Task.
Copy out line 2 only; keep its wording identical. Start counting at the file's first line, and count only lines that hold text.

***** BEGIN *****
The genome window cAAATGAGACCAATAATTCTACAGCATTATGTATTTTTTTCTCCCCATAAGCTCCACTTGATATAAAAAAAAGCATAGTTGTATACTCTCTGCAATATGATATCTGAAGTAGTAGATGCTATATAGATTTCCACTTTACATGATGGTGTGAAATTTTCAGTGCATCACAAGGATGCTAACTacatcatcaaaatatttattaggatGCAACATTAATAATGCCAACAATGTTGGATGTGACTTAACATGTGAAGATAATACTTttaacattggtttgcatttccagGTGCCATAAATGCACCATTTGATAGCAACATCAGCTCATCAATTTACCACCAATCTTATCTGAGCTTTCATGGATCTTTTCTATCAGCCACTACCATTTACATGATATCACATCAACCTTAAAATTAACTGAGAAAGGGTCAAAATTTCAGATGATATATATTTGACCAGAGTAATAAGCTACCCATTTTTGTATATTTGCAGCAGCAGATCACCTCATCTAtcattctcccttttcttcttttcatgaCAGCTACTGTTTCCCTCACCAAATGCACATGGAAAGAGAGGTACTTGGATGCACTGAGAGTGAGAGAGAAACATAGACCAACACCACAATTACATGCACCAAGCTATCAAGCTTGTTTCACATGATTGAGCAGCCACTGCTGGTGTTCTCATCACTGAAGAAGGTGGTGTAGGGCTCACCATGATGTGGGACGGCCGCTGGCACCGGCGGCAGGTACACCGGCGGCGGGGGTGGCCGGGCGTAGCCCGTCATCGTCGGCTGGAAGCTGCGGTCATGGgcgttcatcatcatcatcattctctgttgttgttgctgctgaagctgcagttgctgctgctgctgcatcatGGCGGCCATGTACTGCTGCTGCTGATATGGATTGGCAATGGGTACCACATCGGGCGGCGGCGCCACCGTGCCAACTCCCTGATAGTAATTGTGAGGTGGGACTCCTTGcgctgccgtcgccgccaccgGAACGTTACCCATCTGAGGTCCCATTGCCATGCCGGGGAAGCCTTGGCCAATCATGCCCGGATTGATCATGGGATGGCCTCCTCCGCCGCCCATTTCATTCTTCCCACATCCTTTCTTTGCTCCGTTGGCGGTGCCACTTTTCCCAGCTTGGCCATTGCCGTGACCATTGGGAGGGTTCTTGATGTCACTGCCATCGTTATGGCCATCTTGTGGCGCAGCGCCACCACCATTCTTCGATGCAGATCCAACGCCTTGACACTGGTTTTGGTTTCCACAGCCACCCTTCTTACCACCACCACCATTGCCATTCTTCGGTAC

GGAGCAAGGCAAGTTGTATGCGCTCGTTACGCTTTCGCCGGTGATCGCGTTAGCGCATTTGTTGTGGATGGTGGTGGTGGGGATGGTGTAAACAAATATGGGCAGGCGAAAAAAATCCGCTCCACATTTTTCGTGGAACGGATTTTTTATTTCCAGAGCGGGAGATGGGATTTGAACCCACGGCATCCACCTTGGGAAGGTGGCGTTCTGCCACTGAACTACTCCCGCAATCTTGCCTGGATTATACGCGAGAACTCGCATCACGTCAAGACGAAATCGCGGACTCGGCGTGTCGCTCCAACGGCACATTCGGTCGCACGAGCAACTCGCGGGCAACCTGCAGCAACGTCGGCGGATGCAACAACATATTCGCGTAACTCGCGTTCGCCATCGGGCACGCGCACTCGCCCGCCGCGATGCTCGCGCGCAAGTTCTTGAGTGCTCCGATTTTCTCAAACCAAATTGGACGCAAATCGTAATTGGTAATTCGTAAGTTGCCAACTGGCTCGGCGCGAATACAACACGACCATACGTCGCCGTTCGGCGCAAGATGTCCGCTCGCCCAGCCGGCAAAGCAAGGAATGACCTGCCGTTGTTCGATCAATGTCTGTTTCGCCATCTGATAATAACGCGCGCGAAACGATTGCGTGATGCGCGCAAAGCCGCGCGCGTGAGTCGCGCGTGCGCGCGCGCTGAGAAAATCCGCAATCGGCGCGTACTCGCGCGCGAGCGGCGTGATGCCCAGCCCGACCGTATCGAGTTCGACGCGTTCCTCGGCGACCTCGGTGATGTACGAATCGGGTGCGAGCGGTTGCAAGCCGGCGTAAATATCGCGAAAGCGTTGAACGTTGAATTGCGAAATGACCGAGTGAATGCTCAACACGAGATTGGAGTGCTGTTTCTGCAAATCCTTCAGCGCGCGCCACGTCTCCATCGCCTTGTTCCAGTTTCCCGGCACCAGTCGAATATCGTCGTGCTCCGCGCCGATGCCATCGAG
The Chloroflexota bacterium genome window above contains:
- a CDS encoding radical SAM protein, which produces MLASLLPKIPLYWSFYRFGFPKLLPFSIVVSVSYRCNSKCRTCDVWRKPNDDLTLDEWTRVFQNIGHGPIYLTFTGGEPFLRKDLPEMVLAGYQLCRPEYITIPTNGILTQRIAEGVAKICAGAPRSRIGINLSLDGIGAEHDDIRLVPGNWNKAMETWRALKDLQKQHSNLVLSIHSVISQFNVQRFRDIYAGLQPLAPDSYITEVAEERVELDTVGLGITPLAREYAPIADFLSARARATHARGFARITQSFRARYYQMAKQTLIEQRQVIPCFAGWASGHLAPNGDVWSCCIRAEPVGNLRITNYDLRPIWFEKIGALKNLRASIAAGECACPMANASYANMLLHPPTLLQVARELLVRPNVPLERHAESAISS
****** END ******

GGAGCAAGGCAAGTTGTATGCGCTCGTTACGCTTTCGCCGGTGATCGCGTTAGCGCATTTGTTGTGGATGGTGGTGGTGGGGATGGTGTAAACAAATATGGGCAGGCGAAAAAAATCCGCTCCACATTTTTCGTGGAACGGATTTTTTATTTCCAGAGCGGGAGATGGGATTTGAACCCACGGCATCCACCTTGGGAAGGTGGCGTTCTGCCACTGAACTACTCCCGCAATCTTGCCTGGATTATACGCGAGAACTCGCATCACGTCAAGACGAAATCGCGGACTCGGCGTGTCGCTCCAACGGCACATTCGGTCGCACGAGCAACTCGCGGGCAACCTGCAGCAACGTCGGCGGATGCAACAACATATTCGCGTAACTCGCGTTCGCCATCGGGCACGCGCACTCGCCCGCCGCGATGCTCGCGCGCAAGTTCTTGAGTGCTCCGATTTTCTCAAACCAAATTGGACGCAAATCGTAATTGGTAATTCGTAAGTTGCCAACTGGCTCGGCGCGAATACAACACGACCATACGTCGCCGTTCGGCGCAAGATGTCCGCTCGCCCAGCCGGCAAAGCAAGGAATGACCTGCCGTTGTTCGATCAATGTCTGTTTCGCCATCTGATAATAACGCGCGCGAAACGATTGCGTGATGCGCGCAAAGCCGCGCGCGTGAGTCGCGCGTGCGCGCGCGCTGAGAAAATCCGCAATCGGCGCGTACTCGCGCGCGAGCGGCGTGATGCCCAGCCCGACCGTATCGAGTTCGACGCGTTCCTCGGCGACCTCGGTGATGTACGAATCGGGTGCGAGCGGTTGCAAGCCGGCGTAAATATCGCGAAAGCGTTGAACGTTGAATTGCGAAATGACCGAGTGAATGCTCAACACGAGATTGGAGTGCTGTTTCTGCAAATCCTTCAGCGCGCGCCACGTCTCCATCGCCTTGTTCCAGTTTCCCGGCACCAGTCGAATATCGTCGTGCTCCGCGCCGATGCCATCGAG